You might have thought that the last decade, and back in the 1980s, were the first occasions that banking in Ireland lost the run of itself, throwing our collective future in jeopardy. Not so. Or that the decade to 2008 was really the first time brashness and lust for material things rose in Ireland with abandon. Again, not so.
For Irish agriculture the Great War, 1914 – 1918, was a boon. Exports to Britain soared: with imports from anywhere but Ireland severely limited, the price of Irish produce was bid up accordingly.
In and around 1930, John Nix, a relative of mine born in 1884, penned a book and I’m giving my cousin, Des Nix, a hand with editing, (and yes, we’re on the look out for a publisher!).
Des describes John as one of the old-type gentlemen journalists, a scholar of Greek and Latin. Over his life he worked for the Carlow Nationalist, the New Ross Free Press and was a columnist with the Irish Independent, writing under the pen name of Sean Sneachta. His earlier years he spent in Clare and Limerick.
In the extract below John discusses the role of banks in the Ireland of 1914 to 1921. Historical comparisons are tricky but it was a time when agriculture would have held a position in Ireland even more central than the role construction came to play in the ten years to 2008.
The piece goes some way to explaining why Ireland never had a roaring twenties. More pertinently, it makes us question for how long more we will enslave our society to a banking system prone to inflict such damage. Given the striking parallels with today, I came away thinking: for how long more will we permit this?
While the extract below ends darkly, elsewhere John Nix is upbeat on the prospects for the young nation saying “the Celt has qualities not unlike the camomile flower – the more it is trodden on, the more it grows”.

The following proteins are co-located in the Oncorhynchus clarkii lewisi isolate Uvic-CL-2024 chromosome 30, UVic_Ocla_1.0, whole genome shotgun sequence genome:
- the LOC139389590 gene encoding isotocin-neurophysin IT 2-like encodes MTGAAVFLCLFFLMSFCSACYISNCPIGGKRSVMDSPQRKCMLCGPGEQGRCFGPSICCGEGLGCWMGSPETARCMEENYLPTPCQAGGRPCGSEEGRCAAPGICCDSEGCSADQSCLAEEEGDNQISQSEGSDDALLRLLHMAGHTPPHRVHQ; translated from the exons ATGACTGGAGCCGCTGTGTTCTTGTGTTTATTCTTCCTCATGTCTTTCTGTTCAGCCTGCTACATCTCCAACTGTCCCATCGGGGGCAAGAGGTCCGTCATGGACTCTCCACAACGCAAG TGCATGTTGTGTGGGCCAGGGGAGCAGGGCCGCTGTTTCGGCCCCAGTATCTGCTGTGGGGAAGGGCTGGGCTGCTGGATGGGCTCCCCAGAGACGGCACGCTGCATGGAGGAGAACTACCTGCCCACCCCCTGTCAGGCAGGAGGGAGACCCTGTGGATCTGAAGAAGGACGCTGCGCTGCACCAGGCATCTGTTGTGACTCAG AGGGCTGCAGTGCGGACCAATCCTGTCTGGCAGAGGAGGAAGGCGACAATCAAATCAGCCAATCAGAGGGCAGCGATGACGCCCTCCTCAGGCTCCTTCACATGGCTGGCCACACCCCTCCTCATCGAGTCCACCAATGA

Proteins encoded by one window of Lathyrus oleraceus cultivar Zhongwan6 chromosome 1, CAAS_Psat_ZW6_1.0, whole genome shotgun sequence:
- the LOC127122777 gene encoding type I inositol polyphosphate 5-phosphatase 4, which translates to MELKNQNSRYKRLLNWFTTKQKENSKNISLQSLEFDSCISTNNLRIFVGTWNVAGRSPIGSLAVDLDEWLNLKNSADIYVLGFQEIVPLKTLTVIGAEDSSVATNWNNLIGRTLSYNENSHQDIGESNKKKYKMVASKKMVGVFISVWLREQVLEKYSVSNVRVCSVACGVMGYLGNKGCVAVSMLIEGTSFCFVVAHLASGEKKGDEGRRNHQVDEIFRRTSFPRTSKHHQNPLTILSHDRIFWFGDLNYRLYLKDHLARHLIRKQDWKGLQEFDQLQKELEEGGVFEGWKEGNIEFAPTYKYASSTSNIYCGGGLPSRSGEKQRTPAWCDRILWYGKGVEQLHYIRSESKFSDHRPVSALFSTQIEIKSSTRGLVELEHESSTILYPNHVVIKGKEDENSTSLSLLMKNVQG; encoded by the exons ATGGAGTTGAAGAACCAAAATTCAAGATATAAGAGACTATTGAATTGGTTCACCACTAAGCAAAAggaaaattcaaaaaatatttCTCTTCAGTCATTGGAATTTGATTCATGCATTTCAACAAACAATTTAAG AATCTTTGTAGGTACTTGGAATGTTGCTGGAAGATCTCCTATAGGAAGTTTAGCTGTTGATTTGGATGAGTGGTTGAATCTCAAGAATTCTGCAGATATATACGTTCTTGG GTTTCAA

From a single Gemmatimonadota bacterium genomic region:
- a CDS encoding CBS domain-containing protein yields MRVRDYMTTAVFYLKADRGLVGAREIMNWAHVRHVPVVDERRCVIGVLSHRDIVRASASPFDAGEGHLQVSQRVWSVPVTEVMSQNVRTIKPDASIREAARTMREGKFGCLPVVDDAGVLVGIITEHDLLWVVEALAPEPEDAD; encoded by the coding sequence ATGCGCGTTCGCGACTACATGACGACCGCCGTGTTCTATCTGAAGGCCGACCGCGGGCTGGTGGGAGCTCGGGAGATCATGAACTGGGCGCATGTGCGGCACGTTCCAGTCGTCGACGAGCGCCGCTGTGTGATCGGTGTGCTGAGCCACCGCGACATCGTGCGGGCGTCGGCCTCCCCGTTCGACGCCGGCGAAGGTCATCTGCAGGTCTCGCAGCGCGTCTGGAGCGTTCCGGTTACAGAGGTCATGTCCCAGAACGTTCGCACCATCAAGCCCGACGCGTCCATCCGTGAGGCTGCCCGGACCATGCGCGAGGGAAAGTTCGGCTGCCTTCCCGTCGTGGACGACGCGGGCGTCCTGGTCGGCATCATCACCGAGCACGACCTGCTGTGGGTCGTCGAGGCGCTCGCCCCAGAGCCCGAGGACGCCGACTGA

Extracted from Chapter 3 –
“The long-dreaded landlord is, or soon will be, a thing of the past, but the joint stock banks are taking their place. During the war, and in fact till the great slump came in the May of 1921, the price of land increased five-fold because bank managers went about to sales and auctions pressing money on would-be purchasers.
Many of them sold out their small places and bought big farms, making up the difference with money pressed on them by the banks. As we are tied on to the English money system, we suffered tremendously when that country embarked on a policy of deflation.
The prices of livestock and farming produce fell to less than half inside of a year and continued to fall until the present time. The result of all this is that the farmer who is stuck in a bank finds it two or three times more difficult to pay interest today than during the boom years. The position is really desperate at present for the vast majority of our farmers.
… the farmers lived up to their means and even beyond it during those boom years. They bought motors, spent tons of money on drink and abandoned themselves to a life of dissipation generally.
… They thought the boom years would last forever, especially as they lasted for two and a half years after the Great War.
…Every scraggy farmer having more money than he ever thought he would have looked out for the time when he would be a great territorial magnate. They began to ape the landlords – what was left of them – and the gentry.
Sudden wealth is a dangerous thing. The farmers had seven glorious years. They lived a sort of earthly paradise and now they are cast into the outer regions, pervaded as they are by doubt, debt, depression and disappointment.
In fact , some of them go so far as to say now that it would be better that they never saw such boom years. They have unfitted them for the stern struggle of today.
If the banks really wanted to do it they could put half the farmers of Ireland on the roadside nowadays they owe them such a pile of money.
… has it ever struck you that when a man owes you too much money that he becomes in a sense your master. If you come down upon him like a load of bricks you scotch him altogether and you get no more out of him. These creditors will have to wait and see and in any case a lot of their money will be irrecoverably lost in the long run.
… banks, unlike private traders, never die, and debts owing to them never grow stale. They are continued in their books from one generation to another. Many an ambitious man has tied a millstone of debt around the necks of his children as won’t be paid to the banks for the next fifty years.”